Background: Human umbilical cord multipotent mesenchymal stromal cells (UC-MSC) have recently been identified as ideal candidate stem cells for cell-based therapy. The present study was designed to evaluate therapeutic potentials of intracerebral administration of UC-MSC in a rat model of stroke.
Methods: Rats were subjected to 2-hr middle cerebral artery occlusion and received 2 10 UC-MSC or phosphate-buffered saline as a control. Neurologic function evaluation was conducted weekly after transplantation. Brain injury volume and in vivo differentiation of transplanted UC-MSC were detected 2 or 5 weeks after the UC-MSC treatment. In addition, vascular density, vascular endothelial growth factor, and basic fibroblast growth factor expression in ipsilateral hemisphere after treatment and in vitro angiogenic potential of UC-MSC were assessed.
Results: The transplanted UC-MSC survived for at least 5 weeks in rat brain. Compared with the phosphate-buffered saline control, the UC-MSC treatment significantly reduced injury volume and neurologic functional deficits of rats after stroke. In ischemic brain, UC-MSC widely incorporated into cerebral vasculature and a subset of them was capable of differentiating into endothelial cells. Furthermore, the UC-MSC treatment substantially increased vascular density and vascular endothelial growth factor and basic fibroblast growth factor expression in ipsilateral hemisphere of stroke. In vitro induction and tube formation assay further confirmed their angiogenic properties.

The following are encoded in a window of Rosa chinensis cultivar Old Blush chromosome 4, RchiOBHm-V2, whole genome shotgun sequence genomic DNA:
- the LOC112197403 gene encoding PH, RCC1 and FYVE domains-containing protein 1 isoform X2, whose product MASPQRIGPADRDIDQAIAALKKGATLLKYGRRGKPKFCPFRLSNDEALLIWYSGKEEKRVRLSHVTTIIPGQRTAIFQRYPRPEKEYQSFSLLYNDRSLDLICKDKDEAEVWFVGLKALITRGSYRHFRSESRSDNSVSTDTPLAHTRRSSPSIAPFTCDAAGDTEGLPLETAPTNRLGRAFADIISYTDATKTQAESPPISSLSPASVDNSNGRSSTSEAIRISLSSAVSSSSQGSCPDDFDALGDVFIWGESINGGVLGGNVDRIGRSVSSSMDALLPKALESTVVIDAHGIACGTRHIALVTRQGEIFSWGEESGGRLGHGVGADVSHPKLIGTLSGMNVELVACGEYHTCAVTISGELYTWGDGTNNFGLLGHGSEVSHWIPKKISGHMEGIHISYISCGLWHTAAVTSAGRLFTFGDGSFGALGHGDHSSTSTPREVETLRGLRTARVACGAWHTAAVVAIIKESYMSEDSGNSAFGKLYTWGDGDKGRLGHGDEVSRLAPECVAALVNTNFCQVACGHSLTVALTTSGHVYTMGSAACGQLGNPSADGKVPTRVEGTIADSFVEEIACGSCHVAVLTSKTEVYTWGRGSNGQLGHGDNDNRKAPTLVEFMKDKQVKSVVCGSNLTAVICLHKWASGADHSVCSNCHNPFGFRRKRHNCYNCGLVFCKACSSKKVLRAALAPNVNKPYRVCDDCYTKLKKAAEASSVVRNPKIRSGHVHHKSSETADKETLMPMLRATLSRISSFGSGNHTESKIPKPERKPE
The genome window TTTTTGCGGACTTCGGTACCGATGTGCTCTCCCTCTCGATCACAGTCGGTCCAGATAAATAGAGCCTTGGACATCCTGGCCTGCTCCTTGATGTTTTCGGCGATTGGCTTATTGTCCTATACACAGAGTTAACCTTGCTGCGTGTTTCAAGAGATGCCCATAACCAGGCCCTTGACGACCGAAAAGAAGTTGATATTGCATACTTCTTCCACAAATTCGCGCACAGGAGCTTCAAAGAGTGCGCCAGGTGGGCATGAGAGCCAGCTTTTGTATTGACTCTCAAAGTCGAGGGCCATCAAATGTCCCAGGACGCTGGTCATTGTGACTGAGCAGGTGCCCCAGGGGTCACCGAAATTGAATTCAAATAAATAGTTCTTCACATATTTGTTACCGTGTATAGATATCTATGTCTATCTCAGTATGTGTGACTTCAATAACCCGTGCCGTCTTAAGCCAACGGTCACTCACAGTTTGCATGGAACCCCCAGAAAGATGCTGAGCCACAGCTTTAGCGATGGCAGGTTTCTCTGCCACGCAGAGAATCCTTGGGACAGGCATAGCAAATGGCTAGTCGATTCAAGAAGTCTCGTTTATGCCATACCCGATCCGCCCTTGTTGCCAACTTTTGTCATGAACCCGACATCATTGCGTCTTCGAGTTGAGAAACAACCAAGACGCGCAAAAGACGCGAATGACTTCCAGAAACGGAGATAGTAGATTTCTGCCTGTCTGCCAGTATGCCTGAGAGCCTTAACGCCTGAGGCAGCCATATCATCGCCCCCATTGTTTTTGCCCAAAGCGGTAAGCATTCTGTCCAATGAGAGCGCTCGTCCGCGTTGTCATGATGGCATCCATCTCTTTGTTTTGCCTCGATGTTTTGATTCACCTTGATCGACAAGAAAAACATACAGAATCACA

Conclusions: UC-MSC transplantation could accelerate neurologic functional recovery of rats after stroke, which may be mediated by their ability to promote angiogenesis.